Yesterday, Today and Tomorrow
The world was a far different place when I was a child than it is for so many children today. I’m not saying it was better, just different. As a child, my sister and I were allowed out to play in the morning after 9 a.m. For our friends in the neighborhood it was the same. There were only a few rules. They were:
1. Be back home in time for supper.
2. Be polite.
3. If we were going somewhere we were to let our mothers know.
4. Take care of our own stuff because there would be no more to replace it.
Other than those four rules, we were free to run, jump, play, explore the woods, ride a bike, play Cowboys and Indians, catch bugs or toads, play hopscotch, explore the sewers or find a shady tree to sit under and play card games or read a book obtained on those bi-monthly trips to the library. We knew our neighbors and we’d bet marbles or pennies to see if Mrs. Movenna would still be in her bathrobe at noon or if Mrs. Stucci would have her false teeth in that day, delighting in the change in her face when she left them out. We also knew that if we were out of line, any one of those neighbors would be letting our parents know about it too.
The lives of my grandchildren and the children of my younger friends revolve around daycare, after-school care, the YMCA, play dates and school. They are not free to spend the day just wandering, exploring, looking under rocks, climbing trees or playing in the park. Supervision is required to protect young lives from predatory adults roaming the land. Other than perhaps those immediately adjacent to their homes, neighbors are nameless. It’s sad, but entirely understandable. When I think of the freedom to enjoy the places our curiosity and imagination took past generations I feel a pang of regret over the confines the present days require. I expect though that somehow they will have their own amazing adventures that will give them good things to remember as they look back over the times of their lives.
One thing that has not changed is the fact that children are still allowed to read whenever they wish. Reading is still as much the key to education and any kind of worldly success as it has been for past generations, whether born to the soil or émigrés. Reading can satisfy any curiosity, provide escapes from the mundane or provide a sort of voyeuristic experience into the lives and times of other people both real and figments of an author’s imagination.
Sometimes I worry that kids don’t read enough, that they are missing a life-changing and memorable experience especially when I see cars equipped with small television screens so that youngsters can watch movies instead of reading or taking in the scenery. I know, I know, I sound like some old fuddy duddy, don’t I? I’ve nothing against technology or new things. But movies do limit imaginations as children listen to words or watch pictures of someone else’s perception of what the story says, and I worry that they don’t have the freedom of exploring their own lively and wonderful imaginations.
Maybe I worry for nothing, though. One afternoon last week I was sitting at my desk in my office watching the world saunter by for a few minutes as I pondered the report that was due by day’s end. A woman bearing a boodle of beach bags, an umbrella and sand chair was heading to the beach on the bay two blocks away. She was accompanied by a young teenager who was primping in the small mirror she held in her hand, a small boy of about six crowing excitedly about what he was going to build in the sand and a girl of about 11, oblivious to everything save for the book in which she was so engrossed. I watched the girl, feeling her connection with her book. Though it’s not a good thing in this day to be “situationally” unaware—the mother, thankfully, would look back with a fond grin as she kept tabs on the progress of her young chick—I was excited knowing that there will always be readers of the sort this girl was, unaware of the rest of the world and totally immersed in the book, lost in her imagination.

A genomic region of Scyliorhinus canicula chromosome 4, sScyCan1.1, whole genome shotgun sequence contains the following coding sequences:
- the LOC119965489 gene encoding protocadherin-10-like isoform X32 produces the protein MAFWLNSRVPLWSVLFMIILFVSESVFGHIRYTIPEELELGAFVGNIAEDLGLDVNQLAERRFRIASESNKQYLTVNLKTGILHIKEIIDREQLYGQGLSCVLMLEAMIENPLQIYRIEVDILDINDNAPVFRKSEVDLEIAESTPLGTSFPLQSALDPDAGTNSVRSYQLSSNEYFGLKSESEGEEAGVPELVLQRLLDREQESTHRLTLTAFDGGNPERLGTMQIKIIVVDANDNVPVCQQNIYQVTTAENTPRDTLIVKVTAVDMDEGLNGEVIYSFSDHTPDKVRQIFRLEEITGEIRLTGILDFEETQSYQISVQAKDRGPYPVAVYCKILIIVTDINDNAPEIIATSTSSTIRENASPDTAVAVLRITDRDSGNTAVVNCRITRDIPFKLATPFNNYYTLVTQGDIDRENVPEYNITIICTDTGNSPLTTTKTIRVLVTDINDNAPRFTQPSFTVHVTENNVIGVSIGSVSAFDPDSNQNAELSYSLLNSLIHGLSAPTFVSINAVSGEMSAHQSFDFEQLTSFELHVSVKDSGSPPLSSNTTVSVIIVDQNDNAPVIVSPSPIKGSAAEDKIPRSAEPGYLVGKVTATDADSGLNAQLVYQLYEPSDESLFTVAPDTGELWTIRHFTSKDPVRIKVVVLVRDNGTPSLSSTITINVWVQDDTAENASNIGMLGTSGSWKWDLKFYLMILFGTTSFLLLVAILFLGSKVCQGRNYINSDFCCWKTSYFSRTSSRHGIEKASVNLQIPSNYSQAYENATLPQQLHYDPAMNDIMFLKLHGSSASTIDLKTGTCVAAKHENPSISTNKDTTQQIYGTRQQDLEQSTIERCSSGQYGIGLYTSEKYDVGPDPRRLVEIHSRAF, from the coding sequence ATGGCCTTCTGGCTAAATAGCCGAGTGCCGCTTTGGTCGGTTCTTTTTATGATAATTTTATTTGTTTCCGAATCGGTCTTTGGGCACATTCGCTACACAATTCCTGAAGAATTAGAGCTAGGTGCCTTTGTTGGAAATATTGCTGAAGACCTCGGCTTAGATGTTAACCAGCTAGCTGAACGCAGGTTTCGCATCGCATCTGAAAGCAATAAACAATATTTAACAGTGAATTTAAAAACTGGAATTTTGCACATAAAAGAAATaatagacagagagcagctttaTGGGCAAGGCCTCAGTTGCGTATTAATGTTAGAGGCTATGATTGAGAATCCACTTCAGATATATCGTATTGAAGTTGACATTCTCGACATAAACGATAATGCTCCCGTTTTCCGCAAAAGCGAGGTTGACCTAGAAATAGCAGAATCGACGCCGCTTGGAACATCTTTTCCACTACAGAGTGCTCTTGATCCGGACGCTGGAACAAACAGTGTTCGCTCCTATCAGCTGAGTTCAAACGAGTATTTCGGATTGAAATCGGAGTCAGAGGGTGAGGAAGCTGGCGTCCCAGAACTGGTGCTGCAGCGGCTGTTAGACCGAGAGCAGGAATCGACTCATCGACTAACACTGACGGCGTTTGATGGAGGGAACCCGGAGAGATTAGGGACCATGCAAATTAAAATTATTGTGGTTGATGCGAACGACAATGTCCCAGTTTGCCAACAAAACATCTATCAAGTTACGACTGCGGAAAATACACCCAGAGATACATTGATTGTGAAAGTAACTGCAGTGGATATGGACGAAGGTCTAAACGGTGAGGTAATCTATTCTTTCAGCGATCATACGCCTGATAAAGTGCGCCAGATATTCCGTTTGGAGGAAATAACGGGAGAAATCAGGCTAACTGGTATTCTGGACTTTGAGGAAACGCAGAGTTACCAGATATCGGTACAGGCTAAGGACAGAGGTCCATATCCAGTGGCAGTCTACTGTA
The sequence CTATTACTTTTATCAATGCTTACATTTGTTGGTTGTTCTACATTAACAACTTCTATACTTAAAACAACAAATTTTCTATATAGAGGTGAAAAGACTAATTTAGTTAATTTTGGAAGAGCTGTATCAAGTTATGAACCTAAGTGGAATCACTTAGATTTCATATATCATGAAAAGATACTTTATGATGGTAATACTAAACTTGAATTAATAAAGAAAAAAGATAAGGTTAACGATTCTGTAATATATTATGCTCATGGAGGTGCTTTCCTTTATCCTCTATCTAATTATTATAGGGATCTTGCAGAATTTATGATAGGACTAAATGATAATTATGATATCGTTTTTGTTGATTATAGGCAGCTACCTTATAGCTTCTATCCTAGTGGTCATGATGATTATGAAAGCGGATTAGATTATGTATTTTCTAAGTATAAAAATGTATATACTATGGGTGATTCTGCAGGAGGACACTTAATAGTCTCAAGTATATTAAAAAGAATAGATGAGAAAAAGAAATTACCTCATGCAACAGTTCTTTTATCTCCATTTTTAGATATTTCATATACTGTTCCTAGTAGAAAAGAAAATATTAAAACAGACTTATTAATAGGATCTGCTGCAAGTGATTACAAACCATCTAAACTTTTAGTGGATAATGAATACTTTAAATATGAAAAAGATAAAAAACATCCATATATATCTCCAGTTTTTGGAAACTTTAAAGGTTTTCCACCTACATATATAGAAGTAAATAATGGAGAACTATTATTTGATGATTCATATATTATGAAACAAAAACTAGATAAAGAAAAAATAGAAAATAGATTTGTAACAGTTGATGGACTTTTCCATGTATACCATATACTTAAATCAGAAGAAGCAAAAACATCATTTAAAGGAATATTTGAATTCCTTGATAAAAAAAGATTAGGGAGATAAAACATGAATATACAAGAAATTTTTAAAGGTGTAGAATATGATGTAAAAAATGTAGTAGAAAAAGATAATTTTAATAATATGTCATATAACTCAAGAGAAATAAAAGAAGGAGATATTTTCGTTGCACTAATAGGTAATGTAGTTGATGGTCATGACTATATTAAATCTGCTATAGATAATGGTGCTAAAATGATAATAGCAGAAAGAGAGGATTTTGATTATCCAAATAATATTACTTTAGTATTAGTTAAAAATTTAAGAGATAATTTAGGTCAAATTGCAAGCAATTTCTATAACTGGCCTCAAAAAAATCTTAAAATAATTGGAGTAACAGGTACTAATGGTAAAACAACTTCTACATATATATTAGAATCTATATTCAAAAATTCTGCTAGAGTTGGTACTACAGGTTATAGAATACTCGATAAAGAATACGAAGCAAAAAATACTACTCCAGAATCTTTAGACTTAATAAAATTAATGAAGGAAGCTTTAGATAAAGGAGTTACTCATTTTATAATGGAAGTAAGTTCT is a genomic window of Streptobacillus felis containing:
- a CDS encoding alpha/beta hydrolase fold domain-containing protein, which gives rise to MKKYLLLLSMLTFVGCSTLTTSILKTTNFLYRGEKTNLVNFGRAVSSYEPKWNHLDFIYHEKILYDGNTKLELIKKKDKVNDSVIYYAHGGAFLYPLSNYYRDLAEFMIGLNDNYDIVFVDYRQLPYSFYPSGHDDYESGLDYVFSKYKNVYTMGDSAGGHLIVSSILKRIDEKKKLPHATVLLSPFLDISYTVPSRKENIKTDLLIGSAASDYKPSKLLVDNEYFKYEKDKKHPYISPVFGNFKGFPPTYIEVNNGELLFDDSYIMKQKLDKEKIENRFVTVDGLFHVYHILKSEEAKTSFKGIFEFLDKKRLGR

Yes, the world is different, or perhaps not really, we just know so much more about it, than we did when I was young. Yet imagination still thrives even under a mom’s watchful eye and there are plenty of books to grab a young reader’s mind and heart and to get lost in. I’m looking forward to reading columns like this in 30 years written by folks who are, today, the age of my oldest granddaughter and the beach-bound 11-year-old. Since I have a great future as an old lady down the road, it’s nice to know there’s something to which I might look happily forward.
At age 10, Anne realized she was never going to get to be Miss America since reading a book was not an acceptable talent. So she went on to get a job and raise a family. Along the way, she fixed meals, picked up toys, helped with homework, and collected a drawer full of rejection slips for her “great American novel.” It was not all bad, however, since she ended up wallpapering a closet with them. She currently designs and creates greeting cards for her tiny company, The Frog Prints, LLC, and also works full-time as a Training Specialist. Anne is currently tethered to reality by a loving spouse, two dogs, one cat and the occasional hurricane that blows through Florida, although falling headlong and happily into a book is still her favorite “talent.” She can be reached at